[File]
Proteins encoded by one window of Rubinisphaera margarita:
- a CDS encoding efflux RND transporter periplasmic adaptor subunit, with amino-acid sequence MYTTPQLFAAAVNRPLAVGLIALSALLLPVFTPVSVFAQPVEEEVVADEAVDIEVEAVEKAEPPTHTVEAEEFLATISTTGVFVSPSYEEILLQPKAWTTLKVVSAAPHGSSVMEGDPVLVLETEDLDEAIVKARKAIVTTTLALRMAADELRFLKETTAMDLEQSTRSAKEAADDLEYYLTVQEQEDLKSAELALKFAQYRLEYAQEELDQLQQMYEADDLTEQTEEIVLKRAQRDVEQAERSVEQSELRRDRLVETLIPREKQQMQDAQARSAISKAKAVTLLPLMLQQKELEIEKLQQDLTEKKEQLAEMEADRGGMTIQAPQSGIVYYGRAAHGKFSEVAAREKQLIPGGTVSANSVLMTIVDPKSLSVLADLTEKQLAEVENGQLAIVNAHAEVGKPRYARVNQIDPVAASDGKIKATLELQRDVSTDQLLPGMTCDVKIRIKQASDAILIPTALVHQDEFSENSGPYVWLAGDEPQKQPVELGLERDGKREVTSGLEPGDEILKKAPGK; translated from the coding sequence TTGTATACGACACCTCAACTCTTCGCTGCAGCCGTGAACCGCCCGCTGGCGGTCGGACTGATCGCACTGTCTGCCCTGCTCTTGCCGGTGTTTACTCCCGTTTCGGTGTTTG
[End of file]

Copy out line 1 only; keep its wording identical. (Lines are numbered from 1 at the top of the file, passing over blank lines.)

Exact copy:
Proteins encoded by one window of Rubinisphaera margarita: